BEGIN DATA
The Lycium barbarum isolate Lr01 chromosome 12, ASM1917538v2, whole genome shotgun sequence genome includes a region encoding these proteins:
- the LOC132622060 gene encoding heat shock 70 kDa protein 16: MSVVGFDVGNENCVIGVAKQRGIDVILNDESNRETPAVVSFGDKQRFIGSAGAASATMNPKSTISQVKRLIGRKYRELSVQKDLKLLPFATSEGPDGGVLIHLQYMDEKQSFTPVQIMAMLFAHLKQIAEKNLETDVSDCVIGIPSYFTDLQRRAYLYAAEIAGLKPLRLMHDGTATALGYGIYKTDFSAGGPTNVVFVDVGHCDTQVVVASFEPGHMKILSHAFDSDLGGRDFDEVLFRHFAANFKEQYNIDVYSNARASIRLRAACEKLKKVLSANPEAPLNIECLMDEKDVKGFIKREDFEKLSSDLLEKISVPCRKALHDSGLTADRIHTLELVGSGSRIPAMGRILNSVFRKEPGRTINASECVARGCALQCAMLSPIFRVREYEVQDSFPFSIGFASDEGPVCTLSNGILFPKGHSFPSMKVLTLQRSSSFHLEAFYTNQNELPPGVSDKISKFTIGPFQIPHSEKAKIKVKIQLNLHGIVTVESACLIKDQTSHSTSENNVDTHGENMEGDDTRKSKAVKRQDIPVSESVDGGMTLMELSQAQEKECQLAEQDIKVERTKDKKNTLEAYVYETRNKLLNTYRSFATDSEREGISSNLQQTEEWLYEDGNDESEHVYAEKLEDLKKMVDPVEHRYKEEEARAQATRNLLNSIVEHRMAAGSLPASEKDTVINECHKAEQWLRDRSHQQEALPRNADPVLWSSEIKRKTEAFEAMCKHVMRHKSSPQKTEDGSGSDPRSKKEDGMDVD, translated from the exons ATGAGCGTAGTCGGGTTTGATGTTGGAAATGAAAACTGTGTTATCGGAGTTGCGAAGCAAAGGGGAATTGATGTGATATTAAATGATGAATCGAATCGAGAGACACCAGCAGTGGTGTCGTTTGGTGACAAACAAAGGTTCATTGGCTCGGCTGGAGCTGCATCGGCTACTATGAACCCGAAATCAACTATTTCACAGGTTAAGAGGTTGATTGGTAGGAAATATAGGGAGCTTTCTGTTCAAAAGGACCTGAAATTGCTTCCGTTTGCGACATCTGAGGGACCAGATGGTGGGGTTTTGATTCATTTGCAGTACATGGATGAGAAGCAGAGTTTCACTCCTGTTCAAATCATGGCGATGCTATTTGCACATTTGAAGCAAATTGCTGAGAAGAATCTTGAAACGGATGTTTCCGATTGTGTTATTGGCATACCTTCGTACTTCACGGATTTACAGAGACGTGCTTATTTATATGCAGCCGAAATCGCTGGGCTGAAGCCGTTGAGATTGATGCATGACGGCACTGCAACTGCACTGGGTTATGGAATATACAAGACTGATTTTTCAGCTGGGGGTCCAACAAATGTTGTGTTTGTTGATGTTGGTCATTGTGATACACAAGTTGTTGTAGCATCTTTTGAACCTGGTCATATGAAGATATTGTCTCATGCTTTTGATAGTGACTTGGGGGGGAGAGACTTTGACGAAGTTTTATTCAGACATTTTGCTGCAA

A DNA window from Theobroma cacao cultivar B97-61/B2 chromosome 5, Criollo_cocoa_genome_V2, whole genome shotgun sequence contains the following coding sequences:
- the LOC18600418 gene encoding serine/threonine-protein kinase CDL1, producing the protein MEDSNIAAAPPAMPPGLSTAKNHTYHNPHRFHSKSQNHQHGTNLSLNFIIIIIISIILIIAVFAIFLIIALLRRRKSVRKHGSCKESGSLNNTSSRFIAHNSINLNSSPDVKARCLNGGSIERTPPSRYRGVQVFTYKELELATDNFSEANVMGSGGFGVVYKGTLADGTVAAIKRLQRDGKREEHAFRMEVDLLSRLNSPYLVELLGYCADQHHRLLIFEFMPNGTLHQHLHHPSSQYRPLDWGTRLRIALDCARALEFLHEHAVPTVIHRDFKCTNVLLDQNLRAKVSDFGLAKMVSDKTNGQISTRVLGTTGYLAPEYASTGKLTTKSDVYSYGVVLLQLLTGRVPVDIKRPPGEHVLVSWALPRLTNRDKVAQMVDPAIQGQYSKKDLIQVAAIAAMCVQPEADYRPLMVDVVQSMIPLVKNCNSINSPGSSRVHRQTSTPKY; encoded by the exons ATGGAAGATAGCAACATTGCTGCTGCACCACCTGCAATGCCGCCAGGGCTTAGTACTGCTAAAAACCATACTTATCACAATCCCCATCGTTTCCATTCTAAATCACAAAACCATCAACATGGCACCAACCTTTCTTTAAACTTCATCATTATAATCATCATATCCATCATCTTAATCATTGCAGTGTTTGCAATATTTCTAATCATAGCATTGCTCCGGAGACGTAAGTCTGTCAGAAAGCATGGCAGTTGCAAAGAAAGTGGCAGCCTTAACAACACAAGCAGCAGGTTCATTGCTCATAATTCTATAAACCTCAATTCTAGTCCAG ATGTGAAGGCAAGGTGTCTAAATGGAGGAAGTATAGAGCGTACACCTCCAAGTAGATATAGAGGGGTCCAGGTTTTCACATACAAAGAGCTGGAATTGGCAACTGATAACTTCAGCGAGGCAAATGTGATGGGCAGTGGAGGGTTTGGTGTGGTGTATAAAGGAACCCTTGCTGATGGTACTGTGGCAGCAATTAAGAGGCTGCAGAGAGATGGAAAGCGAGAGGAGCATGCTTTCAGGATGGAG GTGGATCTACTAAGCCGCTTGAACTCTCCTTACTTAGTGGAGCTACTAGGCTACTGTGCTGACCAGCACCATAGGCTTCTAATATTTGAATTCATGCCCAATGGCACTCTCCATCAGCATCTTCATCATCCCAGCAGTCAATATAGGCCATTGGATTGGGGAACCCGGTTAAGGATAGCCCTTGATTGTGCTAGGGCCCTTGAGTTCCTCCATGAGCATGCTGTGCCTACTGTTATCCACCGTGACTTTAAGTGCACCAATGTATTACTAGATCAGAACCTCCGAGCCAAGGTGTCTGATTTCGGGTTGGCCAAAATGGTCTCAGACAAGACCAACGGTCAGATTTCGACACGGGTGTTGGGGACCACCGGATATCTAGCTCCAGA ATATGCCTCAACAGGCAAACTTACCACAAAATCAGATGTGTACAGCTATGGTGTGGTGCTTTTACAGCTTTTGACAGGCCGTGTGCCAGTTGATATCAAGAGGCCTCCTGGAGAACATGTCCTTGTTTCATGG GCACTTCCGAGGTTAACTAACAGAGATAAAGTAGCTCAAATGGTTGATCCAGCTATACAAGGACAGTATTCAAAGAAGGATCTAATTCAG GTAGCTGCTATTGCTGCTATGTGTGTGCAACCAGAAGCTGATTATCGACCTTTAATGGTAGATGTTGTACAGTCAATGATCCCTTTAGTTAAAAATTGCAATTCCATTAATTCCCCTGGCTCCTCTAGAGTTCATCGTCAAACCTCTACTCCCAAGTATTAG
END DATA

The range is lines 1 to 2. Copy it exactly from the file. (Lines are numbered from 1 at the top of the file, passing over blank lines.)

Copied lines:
The Lycium barbarum isolate Lr01 chromosome 12, ASM1917538v2, whole genome shotgun sequence genome includes a region encoding these proteins:
- the LOC132622060 gene encoding heat shock 70 kDa protein 16: MSVVGFDVGNENCVIGVAKQRGIDVILNDESNRETPAVVSFGDKQRFIGSAGAASATMNPKSTISQVKRLIGRKYRELSVQKDLKLLPFATSEGPDGGVLIHLQYMDEKQSFTPVQIMAMLFAHLKQIAEKNLETDVSDCVIGIPSYFTDLQRRAYLYAAEIAGLKPLRLMHDGTATALGYGIYKTDFSAGGPTNVVFVDVGHCDTQVVVASFEPGHMKILSHAFDSDLGGRDFDEVLFRHFAANFKEQYNIDVYSNARASIRLRAACEKLKKVLSANPEAPLNIECLMDEKDVKGFIKREDFEKLSSDLLEKISVPCRKALHDSGLTADRIHTLELVGSGSRIPAMGRILNSVFRKEPGRTINASECVARGCALQCAMLSPIFRVREYEVQDSFPFSIGFASDEGPVCTLSNGILFPKGHSFPSMKVLTLQRSSSFHLEAFYTNQNELPPGVSDKISKFTIGPFQIPHSEKAKIKVKIQLNLHGIVTVESACLIKDQTSHSTSENNVDTHGENMEGDDTRKSKAVKRQDIPVSESVDGGMTLMELSQAQEKECQLAEQDIKVERTKDKKNTLEAYVYETRNKLLNTYRSFATDSEREGISSNLQQTEEWLYEDGNDESEHVYAEKLEDLKKMVDPVEHRYKEEEARAQATRNLLNSIVEHRMAAGSLPASEKDTVINECHKAEQWLRDRSHQQEALPRNADPVLWSSEIKRKTEAFEAMCKHVMRHKSSPQKTEDGSGSDPRSKKEDGMDVD, translated from the exons ATGAGCGTAGTCGGGTTTGATGTTGGAAATGAAAACTGTGTTATCGGAGTTGCGAAGCAAAGGGGAATTGATGTGATATTAAATGATGAATCGAATCGAGAGACACCAGCAGTGGTGTCGTTTGGTGACAAACAAAGGTTCATTGGCTCGGCTGGAGCTGCATCGGCTACTATGAACCCGAAATCAACTATTTCACAGGTTAAGAGGTTGATTGGTAGGAAATATAGGGAGCTTTCTGTTCAAAAGGACCTGAAATTGCTTCCGTTTGCGACATCTGAGGGACCAGATGGTGGGGTTTTGATTCATTTGCAGTACATGGATGAGAAGCAGAGTTTCACTCCTGTTCAAATCATGGCGATGCTATTTGCACATTTGAAGCAAATTGCTGAGAAGAATCTTGAAACGGATGTTTCCGATTGTGTTATTGGCATACCTTCGTACTTCACGGATTTACAGAGACGTGCTTATTTATATGCAGCCGAAATCGCTGGGCTGAAGCCGTTGAGATTGATGCATGACGGCACTGCAACTGCACTGGGTTATGGAATATACAAGACTGATTTTTCAGCTGGGGGTCCAACAAATGTTGTGTTTGTTGATGTTGGTCATTGTGATACACAAGTTGTTGTAGCATCTTTTGAACCTGGTCATATGAAGATATTGTCTCATGCTTTTGATAGTGACTTGGGGGGGAGAGACTTTGACGAAGTTTTATTCAGACATTTTGCTGCAA